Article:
Property insurers face millions of dollars of utility service interruption claims for losses associated with power outages caused by Superstorm Sandy. Many of these claims will arise in New York and New Jersey. So how does the service interruption claim case law compare – or differ – in New York and New Jersey? It is a tale of two cases.
New York’s and New Jersey’s highest courts have not written decisions interpreting service interruption coverage, but in each state the lower courts did issue decisions interpreting property insurance coverage for power outages during the August 2003 blackout. Both the New York and New Jersey decisions involved extensive spoilage claims by supermarket chains. Despite similar factual premises, the legal approaches of the two states to interpreting service interruption coverage were very different.
In a 2010 decision, Fruit and Vegetable Supreme v. Hartford Steam Boiler Insp. & Ins. Co., the Supreme Court of Kings County, New York denied a service interruption claim made under an equipment breakdown policy. The court found that there had not been an “accident” causing “physical damage to covered equipment.” The court also held that an exclusion in the service interruption coverage for equipment “tripping offline” applied.
In Fruit and Vegetable Supreme, the court flatly rejected the insured’s ambiguity arguments, allowing only for the possibility of coverage for power surge damage to the supermarket’s equipment before the general power outage. Of particular note, in Fruit and Vegetable Supreme the court showed no interest in diluting the requirement that for service interruption coverage to apply, there must be “physical damage” to equipment.
In a 2009 case, Wakefern Food Corp. v. Liberty Mutual Fire Ins. Co., a New Jersey court took a very different approach. Wakefern involved an all risk policy and almost identical facts – a large spoilage claim by a supermarket whose power was lost because its utility’s relays tripped, putting the power grid offline during the blackout.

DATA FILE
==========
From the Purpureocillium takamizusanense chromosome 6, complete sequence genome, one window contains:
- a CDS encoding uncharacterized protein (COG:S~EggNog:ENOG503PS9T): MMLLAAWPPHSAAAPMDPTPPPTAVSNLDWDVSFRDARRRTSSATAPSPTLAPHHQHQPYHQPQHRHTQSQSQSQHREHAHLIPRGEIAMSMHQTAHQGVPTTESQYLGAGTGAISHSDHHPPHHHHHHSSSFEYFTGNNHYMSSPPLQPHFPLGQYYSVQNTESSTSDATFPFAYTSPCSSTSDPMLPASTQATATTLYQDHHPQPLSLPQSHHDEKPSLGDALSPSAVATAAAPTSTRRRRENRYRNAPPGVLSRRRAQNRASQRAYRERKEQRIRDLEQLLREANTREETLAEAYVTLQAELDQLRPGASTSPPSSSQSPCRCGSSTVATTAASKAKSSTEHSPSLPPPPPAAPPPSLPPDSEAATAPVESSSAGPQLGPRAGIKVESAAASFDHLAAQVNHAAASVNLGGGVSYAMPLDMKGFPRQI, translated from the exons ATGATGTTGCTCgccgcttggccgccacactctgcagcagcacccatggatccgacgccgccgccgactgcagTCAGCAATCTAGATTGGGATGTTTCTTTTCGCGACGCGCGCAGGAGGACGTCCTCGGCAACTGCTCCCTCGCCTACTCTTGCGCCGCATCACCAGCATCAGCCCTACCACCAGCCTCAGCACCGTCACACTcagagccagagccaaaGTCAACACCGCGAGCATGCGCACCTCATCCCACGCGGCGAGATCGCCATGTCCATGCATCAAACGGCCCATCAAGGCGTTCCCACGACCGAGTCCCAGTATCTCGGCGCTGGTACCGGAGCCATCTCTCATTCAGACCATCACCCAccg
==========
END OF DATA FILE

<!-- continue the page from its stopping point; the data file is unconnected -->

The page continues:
In Wakefern, the New Jersey Superior Court Appellate Division found coverage on the theory that the “physical damage” requirement of the policy’s off-premises service interruption coverage was ambiguous. The court reasoned that the electrical grid was arguably “physically damaged” because “the grid and its component generators and transmission lines were physically incapable of performing their essential function of providing electricity.” In other words, the court suggested that the failure of the transmission equipment to operate during the blackout could arguably be equated to “physical damage.”
The Wakefern court stretched the service interruption coverage to fit the “reasonable expectations” of the insured, saying that “from the perspective of the millions of customers deprived of electric power for several days, the system certainly suffered physical damage because it was incapable of providing electricity.”
The Wakefern case in New Jersey is controversial because of its disregard for the commonly accepted meaning of “physical damage.” The Fruit and Vegetables Supreme decision in New York represents a more traditional, contract-based view of service interruption coverage. In these two neighboring states both impacted by Superstorm Sandy, it is a tale of two cases – two very different cases -- on the same issue.
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